Tulum was another place that wasn’t what I expected it to be. I heard it was a cute and trendy place when in reality I found it to be strange. The entire town center is on the main highway road that runs along the Yucatán coast – weird. The beach – which was full of seaweed – was a long bicycle ride away, but the Mayan ruins off the coast were beautiful! The highlight of Tulum was snorkeling in Cenote Dos Ojos. I just loved swimming alongside the fish!
The final stop in Mexico was Bacalar, a sleepy town on a lagoon. The lagoon has a cenote running through it, so there’s a stripe of gorgeous turquoise water running through it. It truly looks unreal. There’s not much to do in Bacalar but swim, kayak, or simply look at the water. So that’s all I did! But it was great.
R&R in Belize
I was sad to leave Mexico after realizing that it’s not nearly as scary as it’s made out to be – at least not in the parts I went to. Belize was calling, though, so onward I went. I crossed the border by boat to get to Caye Caulker; it was the choppiest boat ride I’ve ever been on. Literally, the worst 2 hours ever. At $65 a ticket, it was expensive, too! I realized then and there that Belize was going to be expensive and I didn’t want to spend too much time there.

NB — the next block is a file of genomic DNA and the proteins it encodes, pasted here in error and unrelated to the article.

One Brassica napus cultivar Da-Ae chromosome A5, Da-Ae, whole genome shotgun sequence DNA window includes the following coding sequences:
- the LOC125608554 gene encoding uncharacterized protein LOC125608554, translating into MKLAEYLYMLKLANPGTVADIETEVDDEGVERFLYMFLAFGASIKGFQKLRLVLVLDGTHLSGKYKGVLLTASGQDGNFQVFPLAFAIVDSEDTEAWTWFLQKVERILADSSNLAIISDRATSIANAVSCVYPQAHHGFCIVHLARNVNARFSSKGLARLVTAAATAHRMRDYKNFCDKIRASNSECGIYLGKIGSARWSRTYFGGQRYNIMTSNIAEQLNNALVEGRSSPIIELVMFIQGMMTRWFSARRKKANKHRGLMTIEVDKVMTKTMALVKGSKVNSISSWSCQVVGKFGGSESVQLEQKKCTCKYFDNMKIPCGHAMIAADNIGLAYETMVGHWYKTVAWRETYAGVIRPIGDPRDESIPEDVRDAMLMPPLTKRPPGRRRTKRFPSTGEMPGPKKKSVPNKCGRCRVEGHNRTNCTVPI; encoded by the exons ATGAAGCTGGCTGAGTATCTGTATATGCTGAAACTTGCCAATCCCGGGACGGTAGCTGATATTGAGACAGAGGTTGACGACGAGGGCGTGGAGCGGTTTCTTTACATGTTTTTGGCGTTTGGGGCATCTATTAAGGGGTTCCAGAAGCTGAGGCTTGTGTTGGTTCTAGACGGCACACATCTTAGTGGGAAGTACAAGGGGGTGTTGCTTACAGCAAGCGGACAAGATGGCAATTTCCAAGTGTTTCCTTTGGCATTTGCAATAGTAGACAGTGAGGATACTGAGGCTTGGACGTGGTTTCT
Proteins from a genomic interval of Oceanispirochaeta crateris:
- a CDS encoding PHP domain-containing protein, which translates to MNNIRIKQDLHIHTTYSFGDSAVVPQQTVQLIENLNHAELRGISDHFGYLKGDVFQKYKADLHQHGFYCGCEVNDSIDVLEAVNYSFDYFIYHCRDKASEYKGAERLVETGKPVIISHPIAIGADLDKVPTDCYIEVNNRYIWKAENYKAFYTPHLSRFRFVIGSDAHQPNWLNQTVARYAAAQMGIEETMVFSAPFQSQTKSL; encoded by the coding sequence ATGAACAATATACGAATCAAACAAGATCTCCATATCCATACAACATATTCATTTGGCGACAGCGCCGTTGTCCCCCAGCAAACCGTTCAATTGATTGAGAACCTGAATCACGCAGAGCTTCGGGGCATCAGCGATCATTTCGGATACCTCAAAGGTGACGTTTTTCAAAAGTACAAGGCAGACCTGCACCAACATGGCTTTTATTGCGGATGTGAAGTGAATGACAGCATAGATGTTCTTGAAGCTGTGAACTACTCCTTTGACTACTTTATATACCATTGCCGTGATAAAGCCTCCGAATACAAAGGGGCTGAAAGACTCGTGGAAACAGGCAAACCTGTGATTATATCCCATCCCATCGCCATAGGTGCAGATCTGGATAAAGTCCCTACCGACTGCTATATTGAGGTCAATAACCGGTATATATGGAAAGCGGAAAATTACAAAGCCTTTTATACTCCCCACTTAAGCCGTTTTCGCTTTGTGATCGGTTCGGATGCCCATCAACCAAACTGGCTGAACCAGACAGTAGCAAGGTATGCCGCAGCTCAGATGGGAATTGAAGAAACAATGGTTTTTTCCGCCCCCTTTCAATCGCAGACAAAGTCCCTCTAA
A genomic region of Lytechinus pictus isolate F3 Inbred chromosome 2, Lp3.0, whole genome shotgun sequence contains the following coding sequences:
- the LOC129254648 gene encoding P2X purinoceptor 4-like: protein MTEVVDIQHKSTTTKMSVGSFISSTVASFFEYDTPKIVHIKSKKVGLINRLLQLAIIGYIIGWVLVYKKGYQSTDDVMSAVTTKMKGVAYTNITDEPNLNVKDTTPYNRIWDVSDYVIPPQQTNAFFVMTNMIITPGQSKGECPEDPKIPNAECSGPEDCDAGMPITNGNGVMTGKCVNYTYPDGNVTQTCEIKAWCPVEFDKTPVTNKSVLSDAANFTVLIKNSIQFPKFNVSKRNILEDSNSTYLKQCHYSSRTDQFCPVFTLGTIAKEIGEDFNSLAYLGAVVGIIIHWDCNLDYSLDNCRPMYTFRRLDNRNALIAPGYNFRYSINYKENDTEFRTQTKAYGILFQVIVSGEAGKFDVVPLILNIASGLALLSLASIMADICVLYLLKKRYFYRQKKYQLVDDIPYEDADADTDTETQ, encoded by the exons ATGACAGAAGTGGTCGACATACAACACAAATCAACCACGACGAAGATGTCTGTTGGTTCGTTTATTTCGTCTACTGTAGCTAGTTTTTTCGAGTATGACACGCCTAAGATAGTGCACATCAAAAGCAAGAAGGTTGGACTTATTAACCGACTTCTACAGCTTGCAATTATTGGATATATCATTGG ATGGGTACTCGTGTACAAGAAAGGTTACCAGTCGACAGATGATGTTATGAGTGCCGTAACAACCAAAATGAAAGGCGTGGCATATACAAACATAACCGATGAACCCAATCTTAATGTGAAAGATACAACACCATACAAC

Caye Caulker was beautiful piece of heaven in the form of an island. I loved swimming in “the split” (the channel between two parts of the island) and just walking around and exploring. The island was quite small, so there wasn’t much else to do. Caye Caulker was the beginning of what have been many interesting accommodation choices I’ve made. I stayed in a treehouse above a dog shelter. It was fun and interesting…and cheap!
After a couple days, I went to Hopkins for some more R&R. Hopkins is tiny village in Belize with only one street. The electricity in the entire village cut out twice in one night! It was a cool place to relax and plan my trip. I just needed a few days to do absolutely nothing. Hopkins was perfect for that.
I moved on to spend one night in San Ignacio, but I was honestly just ready to get to Guatemala. For some reason, Belize just wasn’t for me.